For years, "Weird Al" Yankovic was the biggest name in pop parody. But with The Lonely Island's just-released third record, The Wack Album, debuting in the top ten on the Billboard charts, the comedy group has demonstrated success beyond its Saturday Night Live roots.
One big reason that pop parody has gone so mainstream? YouTube. From The Lonely Island's first video, "Lazy Sunday," to the bizarre success of Baauer's "Harlem Shake," online video has driven pop parody's commercial sales -- and, as of this year, chart positions. Writer Jody Rosen, who recently wrote about pop parody for New York Magazine, joins Soundcheck to talk about the changes within the music industry's acceptance and embrace of the genre.
Jody Rosen, on The Lonely Island's success:
They command a lot of respect and they draw a star-studded cast. I think the secret to their success is both the fact that they’re good comedians and fine musicians. They make good records. These songs work as comedy and as music. They’re smart about music. I suppose you can call them music critics in their way. They understand hip hop really well, and they’re adept at sending up its tropes.
On pop parody in the YouTube generation:
The interesting thing about music parody today is via the internet it’s become kind of democratized, so everyone and their uncle is doing a musical parody. If there’s a song which is a big hit, you get together with your friends in the garage, turn on the laptop camera, and you can come up with your own Weird-Al-type parody song. It’s very interesting that this has become a kind of lingua franca of pop music culture in this day in age. It’s kind of a YouTube phenomenon.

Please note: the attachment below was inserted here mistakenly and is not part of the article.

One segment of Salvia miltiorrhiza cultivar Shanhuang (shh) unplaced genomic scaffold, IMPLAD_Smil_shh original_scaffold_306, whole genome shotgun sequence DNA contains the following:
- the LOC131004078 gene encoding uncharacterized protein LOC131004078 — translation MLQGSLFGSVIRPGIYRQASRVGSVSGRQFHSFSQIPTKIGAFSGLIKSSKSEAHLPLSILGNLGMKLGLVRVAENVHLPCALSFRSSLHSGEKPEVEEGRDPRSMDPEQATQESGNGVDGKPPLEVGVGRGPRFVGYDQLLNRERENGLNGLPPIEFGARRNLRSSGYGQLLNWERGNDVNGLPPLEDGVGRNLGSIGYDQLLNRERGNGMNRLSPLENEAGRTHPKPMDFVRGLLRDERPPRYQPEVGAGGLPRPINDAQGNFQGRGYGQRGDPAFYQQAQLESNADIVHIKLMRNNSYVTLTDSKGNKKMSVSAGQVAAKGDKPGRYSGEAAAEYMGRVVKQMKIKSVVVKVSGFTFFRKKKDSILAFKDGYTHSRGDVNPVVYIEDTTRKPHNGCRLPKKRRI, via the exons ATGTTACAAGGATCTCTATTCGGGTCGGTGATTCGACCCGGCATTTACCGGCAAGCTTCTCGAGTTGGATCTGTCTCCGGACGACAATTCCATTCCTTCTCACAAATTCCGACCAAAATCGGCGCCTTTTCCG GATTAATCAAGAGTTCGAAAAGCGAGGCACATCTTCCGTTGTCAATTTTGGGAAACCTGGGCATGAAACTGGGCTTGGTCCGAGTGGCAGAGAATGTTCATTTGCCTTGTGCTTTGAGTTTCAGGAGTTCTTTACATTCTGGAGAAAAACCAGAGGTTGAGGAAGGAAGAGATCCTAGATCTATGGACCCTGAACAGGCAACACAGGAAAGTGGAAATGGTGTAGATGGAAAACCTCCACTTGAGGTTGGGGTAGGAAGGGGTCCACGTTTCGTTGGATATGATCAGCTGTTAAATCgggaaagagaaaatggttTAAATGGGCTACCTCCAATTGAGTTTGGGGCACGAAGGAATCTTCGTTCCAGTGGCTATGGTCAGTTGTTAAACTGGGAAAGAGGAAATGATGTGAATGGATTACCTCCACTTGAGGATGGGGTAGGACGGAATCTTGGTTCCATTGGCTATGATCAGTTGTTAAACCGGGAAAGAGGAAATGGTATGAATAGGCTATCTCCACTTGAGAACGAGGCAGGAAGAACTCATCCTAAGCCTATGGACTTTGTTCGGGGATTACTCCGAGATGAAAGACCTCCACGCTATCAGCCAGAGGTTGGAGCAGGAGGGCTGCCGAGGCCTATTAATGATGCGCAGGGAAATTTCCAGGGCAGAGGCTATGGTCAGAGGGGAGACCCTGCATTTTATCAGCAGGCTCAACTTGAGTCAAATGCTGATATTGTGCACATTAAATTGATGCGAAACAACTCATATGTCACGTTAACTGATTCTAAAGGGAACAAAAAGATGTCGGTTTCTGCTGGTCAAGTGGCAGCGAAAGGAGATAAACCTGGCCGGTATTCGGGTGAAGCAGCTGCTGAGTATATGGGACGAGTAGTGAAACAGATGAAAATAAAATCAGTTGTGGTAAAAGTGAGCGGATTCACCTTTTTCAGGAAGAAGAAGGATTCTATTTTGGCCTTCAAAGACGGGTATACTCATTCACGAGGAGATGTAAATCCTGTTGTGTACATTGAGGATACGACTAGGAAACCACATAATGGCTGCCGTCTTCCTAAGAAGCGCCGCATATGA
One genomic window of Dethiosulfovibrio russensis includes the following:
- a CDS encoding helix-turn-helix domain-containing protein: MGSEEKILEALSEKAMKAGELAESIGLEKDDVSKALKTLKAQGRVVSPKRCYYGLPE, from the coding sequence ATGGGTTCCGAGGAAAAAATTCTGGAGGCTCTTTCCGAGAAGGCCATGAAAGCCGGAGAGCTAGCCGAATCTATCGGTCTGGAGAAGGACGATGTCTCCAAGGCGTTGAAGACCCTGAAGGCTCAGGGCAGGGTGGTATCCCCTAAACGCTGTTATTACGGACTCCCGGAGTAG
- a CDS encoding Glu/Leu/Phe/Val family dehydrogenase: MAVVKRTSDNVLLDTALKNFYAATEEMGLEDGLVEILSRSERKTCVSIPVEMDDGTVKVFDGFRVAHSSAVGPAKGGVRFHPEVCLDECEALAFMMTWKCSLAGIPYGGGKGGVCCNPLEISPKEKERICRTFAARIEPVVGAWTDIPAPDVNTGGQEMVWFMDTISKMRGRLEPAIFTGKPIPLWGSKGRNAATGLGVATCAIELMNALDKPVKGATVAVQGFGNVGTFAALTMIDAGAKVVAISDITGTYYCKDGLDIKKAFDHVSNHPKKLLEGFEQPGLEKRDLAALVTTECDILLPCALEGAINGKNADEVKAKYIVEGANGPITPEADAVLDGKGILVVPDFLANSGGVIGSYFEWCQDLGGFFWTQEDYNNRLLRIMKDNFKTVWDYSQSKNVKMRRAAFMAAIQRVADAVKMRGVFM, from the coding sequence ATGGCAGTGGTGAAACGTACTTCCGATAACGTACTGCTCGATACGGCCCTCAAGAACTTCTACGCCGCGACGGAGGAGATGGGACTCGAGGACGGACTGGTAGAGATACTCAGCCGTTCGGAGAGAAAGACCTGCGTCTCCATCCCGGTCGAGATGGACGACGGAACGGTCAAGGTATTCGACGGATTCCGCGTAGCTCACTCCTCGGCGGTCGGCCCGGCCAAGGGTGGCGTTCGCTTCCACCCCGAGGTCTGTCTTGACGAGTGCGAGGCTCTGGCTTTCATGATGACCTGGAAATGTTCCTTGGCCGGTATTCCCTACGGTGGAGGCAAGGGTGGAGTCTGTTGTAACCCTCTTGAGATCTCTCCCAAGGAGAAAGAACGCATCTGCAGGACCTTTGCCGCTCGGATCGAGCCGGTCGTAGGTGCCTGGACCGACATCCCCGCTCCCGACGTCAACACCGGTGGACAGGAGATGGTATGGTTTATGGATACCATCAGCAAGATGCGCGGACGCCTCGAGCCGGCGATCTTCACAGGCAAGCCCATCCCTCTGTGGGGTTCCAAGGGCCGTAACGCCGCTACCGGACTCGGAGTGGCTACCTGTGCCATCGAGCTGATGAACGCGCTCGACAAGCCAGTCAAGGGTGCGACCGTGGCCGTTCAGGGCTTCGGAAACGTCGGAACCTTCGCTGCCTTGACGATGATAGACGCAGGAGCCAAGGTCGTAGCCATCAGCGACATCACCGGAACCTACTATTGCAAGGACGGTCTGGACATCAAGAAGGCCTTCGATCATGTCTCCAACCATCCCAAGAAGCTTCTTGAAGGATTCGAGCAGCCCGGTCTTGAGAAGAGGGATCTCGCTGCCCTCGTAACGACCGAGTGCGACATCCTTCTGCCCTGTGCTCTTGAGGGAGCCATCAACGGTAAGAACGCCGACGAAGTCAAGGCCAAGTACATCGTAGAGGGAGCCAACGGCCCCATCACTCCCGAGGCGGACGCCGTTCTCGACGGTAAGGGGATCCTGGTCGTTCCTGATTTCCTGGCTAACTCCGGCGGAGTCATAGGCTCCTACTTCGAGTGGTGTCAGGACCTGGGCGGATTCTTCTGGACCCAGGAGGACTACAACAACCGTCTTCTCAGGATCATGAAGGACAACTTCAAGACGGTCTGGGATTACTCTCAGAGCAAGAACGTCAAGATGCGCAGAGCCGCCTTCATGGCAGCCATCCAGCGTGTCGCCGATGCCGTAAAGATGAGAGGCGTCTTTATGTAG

On parody propelling "Harlem Shake" to chart success:
The parody there was sort of a visual joke. It was people dancing to this techno track, and when the beat really kicked in, they went nuts — in offices, in ridiculous places, in unlikely costumes. It’s just vaudeville. It’s just slapstick almost. But that caught on, and this was at the precise moment that Billboard had remade its chart algorithm to take in YouTube views…. It was a song which otherwise would never have cracked the top 100. Suddenly, it’s number 1 in the country for 5 weeks. And I think that speaks to the power of pop parody at this moment.